Usually you can pick out individual sections, phrases and bits of a piece that make it hard, it's pretty rare the entire thing is a nightmare. So I have a play through at a tempo good enough to hear the tune and get a feel for the piece. It's important that you keep playing if you screw up a turn or misread a note, don't stop and don't repeat the bar etc. Plow on, but make sure you remember the bits you couldn't do first time. Next go through and pick out the bits you need to work on, I often need to circle the odd note I keep misreading or forget an accidental etc.

So with a particular bit, depending on what you find hard with it - be it purely fingering or a combination of the notes aswell as the timing, I find it very helpful to take a step back from the stand and lower the instrument. Look at the phrase properly, think about the notes and what key they're in (I often get tripped up sight-reading triad arpeggio triplets, so I find it easier to think of it as a chord rather than individual notes).

Next, sing it. I try to sing the phrase while tapping my hand to the beat. It's important you get this bit right if you do it, because it should help form in your head what you're expecting to hear when you play, so you can be thinking ahead of the notes rather than just 'reacting' to the notes you see on the page. So as with playing, start slowly if it's a tricky rhythm.

Only once I'm absolutely sure I know how the phrase I'm trying to play is meant to sound do I try to play it on the instrument, and again make sure you do the full thing at a speed you can manage. Go as slowly as you have to, and only when you can play it 100% at a given speed should you try playing it faster.

If it's a new tune entirely I often start by singing the tune even if it's not difficult, just so I get it in my head. Over time you'll find the generic base speed at which you can attempt something to begin with will increase and the number of little bits that trip you up will be less, as instead of seeing a bunch of hemi-demi-semi quavers and thinking 'PANIC', you'll recognise it as an Am7 run or a chromatic etc. and you'll find your fingers can just about do it first go, from all those other times you slowed something right down and worked through a singular phrase perfectly.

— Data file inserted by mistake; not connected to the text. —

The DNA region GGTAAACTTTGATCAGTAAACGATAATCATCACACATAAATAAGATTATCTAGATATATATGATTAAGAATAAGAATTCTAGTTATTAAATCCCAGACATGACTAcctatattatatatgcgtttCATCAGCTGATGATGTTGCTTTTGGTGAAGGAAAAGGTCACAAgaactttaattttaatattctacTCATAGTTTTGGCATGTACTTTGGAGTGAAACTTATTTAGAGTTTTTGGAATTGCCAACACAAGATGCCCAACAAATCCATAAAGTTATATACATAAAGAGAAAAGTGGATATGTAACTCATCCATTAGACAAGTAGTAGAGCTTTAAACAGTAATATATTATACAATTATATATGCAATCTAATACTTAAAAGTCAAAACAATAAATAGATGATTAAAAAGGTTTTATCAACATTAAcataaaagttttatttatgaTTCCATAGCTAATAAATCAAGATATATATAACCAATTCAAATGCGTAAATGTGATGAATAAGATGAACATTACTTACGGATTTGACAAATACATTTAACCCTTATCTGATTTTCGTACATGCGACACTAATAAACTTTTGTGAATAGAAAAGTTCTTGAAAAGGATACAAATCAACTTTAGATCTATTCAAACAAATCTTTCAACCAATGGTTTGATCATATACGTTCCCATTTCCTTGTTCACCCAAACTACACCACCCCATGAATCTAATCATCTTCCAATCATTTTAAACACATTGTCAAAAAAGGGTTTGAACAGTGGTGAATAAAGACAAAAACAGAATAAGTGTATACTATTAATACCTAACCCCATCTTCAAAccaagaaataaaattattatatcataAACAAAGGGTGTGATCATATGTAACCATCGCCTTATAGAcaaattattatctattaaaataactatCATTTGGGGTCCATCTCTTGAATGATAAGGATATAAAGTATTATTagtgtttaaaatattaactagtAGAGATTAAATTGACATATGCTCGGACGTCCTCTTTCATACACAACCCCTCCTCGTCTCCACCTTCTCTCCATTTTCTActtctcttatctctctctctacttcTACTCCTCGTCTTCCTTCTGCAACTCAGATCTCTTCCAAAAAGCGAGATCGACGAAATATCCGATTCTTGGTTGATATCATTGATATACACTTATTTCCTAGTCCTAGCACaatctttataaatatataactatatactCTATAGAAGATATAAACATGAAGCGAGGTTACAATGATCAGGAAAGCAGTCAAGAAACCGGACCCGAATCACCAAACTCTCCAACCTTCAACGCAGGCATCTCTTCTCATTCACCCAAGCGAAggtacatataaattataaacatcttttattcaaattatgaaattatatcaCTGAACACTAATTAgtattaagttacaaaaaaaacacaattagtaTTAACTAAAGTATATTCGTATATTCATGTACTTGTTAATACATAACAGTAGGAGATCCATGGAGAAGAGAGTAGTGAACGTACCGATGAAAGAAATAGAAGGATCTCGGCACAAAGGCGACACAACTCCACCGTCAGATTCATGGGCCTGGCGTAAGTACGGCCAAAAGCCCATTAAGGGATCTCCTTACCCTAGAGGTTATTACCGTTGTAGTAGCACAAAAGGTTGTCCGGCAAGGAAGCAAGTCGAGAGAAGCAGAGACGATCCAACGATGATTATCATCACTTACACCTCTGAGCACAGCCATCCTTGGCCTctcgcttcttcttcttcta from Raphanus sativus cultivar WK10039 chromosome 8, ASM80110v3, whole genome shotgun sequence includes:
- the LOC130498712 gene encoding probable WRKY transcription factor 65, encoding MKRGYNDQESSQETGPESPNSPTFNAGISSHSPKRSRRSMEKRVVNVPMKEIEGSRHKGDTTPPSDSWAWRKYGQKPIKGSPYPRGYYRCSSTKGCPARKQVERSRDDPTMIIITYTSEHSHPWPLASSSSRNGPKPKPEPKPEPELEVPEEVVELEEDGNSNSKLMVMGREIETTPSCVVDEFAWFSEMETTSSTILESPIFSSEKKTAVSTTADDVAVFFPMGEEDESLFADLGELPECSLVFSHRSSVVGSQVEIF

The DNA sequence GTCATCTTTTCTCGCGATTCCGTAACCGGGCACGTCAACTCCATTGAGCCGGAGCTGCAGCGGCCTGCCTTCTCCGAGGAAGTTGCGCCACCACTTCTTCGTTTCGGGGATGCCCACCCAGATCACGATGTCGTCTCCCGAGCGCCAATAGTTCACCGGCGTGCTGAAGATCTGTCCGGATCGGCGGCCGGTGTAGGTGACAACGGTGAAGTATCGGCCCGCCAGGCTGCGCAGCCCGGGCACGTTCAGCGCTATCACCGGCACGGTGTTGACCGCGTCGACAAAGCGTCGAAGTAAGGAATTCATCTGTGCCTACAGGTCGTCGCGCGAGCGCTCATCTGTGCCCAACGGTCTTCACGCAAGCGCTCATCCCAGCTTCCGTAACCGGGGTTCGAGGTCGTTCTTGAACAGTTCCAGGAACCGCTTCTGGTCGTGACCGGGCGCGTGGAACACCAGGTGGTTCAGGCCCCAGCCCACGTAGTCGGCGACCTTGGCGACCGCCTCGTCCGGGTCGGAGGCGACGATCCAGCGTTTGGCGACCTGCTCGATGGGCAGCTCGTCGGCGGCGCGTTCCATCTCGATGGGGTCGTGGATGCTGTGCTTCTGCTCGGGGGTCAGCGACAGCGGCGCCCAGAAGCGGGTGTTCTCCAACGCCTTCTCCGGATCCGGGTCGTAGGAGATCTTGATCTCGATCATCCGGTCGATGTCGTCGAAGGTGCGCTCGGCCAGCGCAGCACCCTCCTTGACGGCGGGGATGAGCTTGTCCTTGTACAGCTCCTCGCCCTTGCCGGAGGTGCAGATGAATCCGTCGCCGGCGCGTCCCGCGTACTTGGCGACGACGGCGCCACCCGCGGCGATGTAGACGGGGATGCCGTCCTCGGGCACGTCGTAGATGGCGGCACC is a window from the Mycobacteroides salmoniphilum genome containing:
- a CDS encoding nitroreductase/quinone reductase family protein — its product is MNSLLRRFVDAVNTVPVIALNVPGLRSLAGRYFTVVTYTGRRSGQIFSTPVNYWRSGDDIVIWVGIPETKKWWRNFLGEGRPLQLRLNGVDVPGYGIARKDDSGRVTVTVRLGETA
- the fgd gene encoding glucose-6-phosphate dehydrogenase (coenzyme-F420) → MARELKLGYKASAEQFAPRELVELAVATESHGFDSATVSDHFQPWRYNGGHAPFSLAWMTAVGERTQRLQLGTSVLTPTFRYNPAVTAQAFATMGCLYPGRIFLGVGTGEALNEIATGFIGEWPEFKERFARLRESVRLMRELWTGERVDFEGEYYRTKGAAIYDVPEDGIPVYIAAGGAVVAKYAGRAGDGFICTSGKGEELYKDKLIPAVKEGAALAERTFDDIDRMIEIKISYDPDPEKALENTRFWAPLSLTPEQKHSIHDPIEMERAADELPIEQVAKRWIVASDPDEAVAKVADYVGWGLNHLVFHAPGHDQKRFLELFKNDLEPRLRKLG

--
That's the way I've always gone about learning the hard passages, the main thing that really helps is being able to sing it, it sort of changes the mental process of reading the music into preemptively thinking ahead what notes you're going to play next.

It might not work for you, but you should give it a go next time you find you just can't get your head (or fingers, rather :D) around a phrase. Sometimes a fresh approach makes all the difference.
 

Young Col

Well-Known Member
Messages
2,421
Location
Coulsdon, London/Surrey
I think the driving analogy is a good one. It's practice, muscle memory and things your brain does largely subsonsciously - like putting the clutch in to change gear and sumultaneously taking your other foot off the accelerator.

I find my speed is improving but in written music I am missing dynamic markings - p, f, cresc. dim. etc - almost as though they weren't there. I conclude its just that it's all too much to take in at once wht everyting else to do, but I am gradually becoming more aware of them.

Yes, it's a bit like that jump from 8 to 12wpm in Morse too, but if you learnt the Koch method (learn each character at the speed you want) it is quite different. I've been OK at 12 for years (so I don't use Morse very seriously!) but I did re-learn using Koch at 15s and it went in to the brain quite easily. It's against conventional wisdom to consider doing the same for the sax - eg learning each scale at a fast speed, but I wonder if anyone has done any research on it.
Colin
 
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MartinL

MartinL

Member
Messages
378
Location
Bilston, United Kingdom.
Thanks so much for all the advice, especially Adam, you have put in a huge effort, thanks.

So we just practice and practice. It will get better, it IS getting better. I well recall the CW "wall" col, and it was right, once I got to 12 i was at 15 in no time, but now, not using it very often I would struggle at 10.

some good tips there to think about.
:welldone
 

Lambik

New Member
Messages
12
Location
Belgium / Germany
So what about the next hurdle, I'm sure everyone has reached it and I would like to know how YOU got over it. Playing faster. If I try to play a quick piece I cant "read" "compute" and "direct my fingers" fast enough.

Just practice I know, and I am trying to push my comfort zone a bit in my practice to improve it. I just hoped there may be some tips, exercises or even training pieces that could be recommended.
The following procedure was recommended to me by my teacher, and it works like a charm.

1) Play the phrases you're struggling with SLOWLY (this is common knowledge), but also

2) Change the rhythmic patterns.